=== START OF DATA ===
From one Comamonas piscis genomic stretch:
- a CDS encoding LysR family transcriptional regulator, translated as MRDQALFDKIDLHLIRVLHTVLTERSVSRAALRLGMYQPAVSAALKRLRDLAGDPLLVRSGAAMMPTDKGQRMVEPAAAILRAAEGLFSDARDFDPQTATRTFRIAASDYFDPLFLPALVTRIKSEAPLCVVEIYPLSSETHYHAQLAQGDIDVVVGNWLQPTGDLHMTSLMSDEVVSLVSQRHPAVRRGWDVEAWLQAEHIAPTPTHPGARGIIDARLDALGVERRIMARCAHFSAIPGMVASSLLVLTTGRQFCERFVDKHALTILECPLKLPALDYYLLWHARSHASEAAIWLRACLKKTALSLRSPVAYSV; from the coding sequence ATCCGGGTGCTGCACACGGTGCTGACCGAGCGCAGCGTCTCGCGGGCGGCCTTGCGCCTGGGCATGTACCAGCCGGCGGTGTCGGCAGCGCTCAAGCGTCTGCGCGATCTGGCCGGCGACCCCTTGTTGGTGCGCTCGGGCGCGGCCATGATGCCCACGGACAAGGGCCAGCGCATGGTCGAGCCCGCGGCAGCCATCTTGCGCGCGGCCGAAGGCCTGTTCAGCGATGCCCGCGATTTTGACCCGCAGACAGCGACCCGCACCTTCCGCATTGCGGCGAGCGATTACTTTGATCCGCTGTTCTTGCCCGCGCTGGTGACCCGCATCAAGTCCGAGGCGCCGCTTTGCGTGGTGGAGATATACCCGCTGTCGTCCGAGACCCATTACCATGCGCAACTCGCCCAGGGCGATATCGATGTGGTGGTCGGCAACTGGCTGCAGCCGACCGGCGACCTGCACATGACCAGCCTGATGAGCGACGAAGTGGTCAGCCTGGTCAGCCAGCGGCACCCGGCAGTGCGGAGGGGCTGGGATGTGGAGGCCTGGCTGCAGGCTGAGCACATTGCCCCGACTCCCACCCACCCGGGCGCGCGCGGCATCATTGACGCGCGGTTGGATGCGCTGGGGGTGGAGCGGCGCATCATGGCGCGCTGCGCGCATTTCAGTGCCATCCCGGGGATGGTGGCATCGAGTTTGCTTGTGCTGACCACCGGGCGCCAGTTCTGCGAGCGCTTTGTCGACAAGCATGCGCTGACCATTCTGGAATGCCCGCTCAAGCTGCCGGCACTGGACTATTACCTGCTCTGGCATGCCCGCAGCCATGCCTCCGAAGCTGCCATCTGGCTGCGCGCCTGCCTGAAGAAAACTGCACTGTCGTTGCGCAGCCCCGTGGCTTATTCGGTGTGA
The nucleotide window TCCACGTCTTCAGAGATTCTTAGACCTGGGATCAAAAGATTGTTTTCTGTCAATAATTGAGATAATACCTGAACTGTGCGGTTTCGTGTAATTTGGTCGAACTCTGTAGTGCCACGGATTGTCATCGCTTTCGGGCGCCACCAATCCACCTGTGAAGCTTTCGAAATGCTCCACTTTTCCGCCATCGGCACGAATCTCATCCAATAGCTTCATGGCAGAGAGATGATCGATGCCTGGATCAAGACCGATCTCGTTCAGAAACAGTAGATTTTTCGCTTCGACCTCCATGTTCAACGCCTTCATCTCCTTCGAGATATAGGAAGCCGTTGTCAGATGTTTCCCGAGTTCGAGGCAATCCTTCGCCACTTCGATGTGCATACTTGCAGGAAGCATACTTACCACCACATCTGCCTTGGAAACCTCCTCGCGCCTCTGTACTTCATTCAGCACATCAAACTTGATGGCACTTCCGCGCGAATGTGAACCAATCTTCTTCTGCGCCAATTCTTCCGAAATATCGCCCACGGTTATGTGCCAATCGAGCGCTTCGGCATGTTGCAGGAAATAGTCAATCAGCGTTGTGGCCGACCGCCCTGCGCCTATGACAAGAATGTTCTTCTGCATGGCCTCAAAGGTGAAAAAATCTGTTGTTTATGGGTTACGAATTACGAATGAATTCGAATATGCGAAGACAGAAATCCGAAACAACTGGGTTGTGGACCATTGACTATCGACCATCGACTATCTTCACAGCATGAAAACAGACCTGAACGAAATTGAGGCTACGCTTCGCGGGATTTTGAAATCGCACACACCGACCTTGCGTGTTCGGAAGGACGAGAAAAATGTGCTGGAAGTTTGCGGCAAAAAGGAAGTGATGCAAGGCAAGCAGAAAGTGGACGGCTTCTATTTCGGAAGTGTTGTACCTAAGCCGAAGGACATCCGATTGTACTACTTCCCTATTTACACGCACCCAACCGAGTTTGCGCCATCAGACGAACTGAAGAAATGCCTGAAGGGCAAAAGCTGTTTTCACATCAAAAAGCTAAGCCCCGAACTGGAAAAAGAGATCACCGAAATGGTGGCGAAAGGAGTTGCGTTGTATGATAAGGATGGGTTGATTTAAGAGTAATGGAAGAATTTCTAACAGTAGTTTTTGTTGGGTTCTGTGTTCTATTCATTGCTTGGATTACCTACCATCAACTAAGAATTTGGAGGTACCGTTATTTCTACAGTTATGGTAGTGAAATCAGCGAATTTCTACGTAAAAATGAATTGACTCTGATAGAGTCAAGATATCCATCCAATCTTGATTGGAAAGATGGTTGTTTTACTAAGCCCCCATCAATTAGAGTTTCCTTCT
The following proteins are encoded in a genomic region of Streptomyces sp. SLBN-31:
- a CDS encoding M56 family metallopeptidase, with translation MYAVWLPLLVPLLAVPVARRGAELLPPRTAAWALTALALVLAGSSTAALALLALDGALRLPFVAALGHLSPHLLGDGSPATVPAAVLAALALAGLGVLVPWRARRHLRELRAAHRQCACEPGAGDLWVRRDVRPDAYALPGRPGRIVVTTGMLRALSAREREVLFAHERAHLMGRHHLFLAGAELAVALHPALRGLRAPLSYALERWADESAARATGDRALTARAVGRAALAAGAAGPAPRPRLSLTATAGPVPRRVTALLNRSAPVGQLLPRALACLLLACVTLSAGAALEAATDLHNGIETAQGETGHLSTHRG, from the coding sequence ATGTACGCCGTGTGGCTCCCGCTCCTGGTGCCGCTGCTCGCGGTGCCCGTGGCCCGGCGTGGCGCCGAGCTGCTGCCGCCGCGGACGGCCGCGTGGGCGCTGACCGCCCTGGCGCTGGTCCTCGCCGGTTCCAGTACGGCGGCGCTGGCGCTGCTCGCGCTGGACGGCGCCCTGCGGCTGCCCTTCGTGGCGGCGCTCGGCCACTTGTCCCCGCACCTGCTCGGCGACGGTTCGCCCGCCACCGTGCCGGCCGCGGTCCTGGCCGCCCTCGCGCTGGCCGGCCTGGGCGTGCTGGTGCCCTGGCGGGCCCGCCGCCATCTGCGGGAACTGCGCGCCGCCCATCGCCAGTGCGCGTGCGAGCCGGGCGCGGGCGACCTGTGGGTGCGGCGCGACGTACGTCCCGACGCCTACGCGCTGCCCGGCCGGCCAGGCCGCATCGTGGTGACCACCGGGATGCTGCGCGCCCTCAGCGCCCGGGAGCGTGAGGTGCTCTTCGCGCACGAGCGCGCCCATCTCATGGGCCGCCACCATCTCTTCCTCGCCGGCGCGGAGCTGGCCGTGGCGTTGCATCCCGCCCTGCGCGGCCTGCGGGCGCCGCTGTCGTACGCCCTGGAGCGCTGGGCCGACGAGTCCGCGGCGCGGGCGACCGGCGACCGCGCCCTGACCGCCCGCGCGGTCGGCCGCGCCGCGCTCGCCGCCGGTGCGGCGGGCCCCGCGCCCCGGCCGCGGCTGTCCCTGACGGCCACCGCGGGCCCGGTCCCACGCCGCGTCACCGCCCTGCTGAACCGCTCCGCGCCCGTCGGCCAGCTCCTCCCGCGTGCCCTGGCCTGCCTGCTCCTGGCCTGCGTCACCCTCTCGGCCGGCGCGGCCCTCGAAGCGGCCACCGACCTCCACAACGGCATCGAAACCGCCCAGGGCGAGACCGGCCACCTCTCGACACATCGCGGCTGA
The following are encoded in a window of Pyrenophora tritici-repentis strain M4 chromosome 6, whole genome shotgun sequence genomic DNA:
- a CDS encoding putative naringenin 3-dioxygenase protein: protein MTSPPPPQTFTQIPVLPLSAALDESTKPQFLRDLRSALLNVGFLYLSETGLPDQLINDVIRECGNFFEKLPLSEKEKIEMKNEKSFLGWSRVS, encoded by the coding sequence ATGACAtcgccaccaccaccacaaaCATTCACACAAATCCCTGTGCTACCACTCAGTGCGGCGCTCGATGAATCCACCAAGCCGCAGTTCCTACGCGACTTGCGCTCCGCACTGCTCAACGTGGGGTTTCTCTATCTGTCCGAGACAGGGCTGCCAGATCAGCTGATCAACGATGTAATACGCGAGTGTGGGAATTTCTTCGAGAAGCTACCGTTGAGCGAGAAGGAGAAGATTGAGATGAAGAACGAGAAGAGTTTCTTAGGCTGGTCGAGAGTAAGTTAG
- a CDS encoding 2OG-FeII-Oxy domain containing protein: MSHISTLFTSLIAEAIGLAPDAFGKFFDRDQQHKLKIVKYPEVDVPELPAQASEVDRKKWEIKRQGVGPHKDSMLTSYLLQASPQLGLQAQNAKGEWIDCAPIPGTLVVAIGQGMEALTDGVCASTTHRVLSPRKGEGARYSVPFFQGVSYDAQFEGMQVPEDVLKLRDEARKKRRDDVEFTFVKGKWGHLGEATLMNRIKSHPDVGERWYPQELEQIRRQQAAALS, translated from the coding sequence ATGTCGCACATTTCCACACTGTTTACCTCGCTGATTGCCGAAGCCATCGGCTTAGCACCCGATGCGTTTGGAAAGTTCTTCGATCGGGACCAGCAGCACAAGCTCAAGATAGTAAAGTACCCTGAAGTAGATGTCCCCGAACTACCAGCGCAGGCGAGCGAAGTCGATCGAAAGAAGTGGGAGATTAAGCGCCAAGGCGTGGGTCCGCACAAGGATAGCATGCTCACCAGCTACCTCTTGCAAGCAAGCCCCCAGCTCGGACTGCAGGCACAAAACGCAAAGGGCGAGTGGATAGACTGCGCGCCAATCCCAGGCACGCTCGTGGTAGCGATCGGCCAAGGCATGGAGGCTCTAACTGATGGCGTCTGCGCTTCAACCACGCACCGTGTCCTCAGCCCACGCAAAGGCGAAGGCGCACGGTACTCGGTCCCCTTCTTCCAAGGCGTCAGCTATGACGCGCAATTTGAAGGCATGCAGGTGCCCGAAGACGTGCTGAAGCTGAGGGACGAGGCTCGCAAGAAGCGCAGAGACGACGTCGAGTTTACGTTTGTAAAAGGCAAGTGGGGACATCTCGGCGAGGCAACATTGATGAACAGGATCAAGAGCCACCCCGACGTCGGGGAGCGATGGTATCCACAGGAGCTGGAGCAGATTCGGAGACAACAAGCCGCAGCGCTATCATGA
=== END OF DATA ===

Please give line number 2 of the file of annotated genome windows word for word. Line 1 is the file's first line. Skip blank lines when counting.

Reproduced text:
- a CDS encoding LysR family transcriptional regulator, translated as MRDQALFDKIDLHLIRVLHTVLTERSVSRAALRLGMYQPAVSAALKRLRDLAGDPLLVRSGAAMMPTDKGQRMVEPAAAILRAAEGLFSDARDFDPQTATRTFRIAASDYFDPLFLPALVTRIKSEAPLCVVEIYPLSSETHYHAQLAQGDIDVVVGNWLQPTGDLHMTSLMSDEVVSLVSQRHPAVRRGWDVEAWLQAEHIAPTPTHPGARGIIDARLDALGVERRIMARCAHFSAIPGMVASSLLVLTTGRQFCERFVDKHALTILECPLKLPALDYYLLWHARSHASEAAIWLRACLKKTALSLRSPVAYSV; from the coding sequence ATCCGGGTGCTGCACACGGTGCTGACCGAGCGCAGCGTCTCGCGGGCGGCCTTGCGCCTGGGCATGTACCAGCCGGCGGTGTCGGCAGCGCTCAAGCGTCTGCGCGATCTGGCCGGCGACCCCTTGTTGGTGCGCTCGGGCGCGGCCATGATGCCCACGGACAAGGGCCAGCGCATGGTCGAGCCCGCGGCAGCCATCTTGCGCGCGGCCGAAGGCCTGTTCAGCGATGCCCGCGATTTTGACCCGCAGACAGCGACCCGCACCTTCCGCATTGCGGCGAGCGATTACTTTGATCCGCTGTTCTTGCCCGCGCTGGTGACCCGCATCAAGTCCGAGGCGCCGCTTTGCGTGGTGGAGATATACCCGCTGTCGTCCGAGACCCATTACCATGCGCAACTCGCCCAGGGCGATATCGATGTGGTGGTCGGCAACTGGCTGCAGCCGACCGGCGACCTGCACATGACCAGCCTGATGAGCGACGAAGTGGTCAGCCTGGTCAGCCAGCGGCACCCGGCAGTGCGGAGGGGCTGGGATGTGGAGGCCTGGCTGCAGGCTGAGCACATTGCCCCGACTCCCACCCACCCGGGCGCGCGCGGCATCATTGACGCGCGGTTGGATGCGCTGGGGGTGGAGCGGCGCATCATGGCGCGCTGCGCGCATTTCAGTGCCATCCCGGGGATGGTGGCATCGAGTTTGCTTGTGCTGACCACCGGGCGCCAGTTCTGCGAGCGCTTTGTCGACAAGCATGCGCTGACCATTCTGGAATGCCCGCTCAAGCTGCCGGCACTGGACTATTACCTGCTCTGGCATGCCCGCAGCCATGCCTCCGAAGCTGCCATCTGGCTGCGCGCCTGCCTGAAGAAAACTGCACTGTCGTTGCGCAGCCCCGTGGCTTATTCGGTGTGA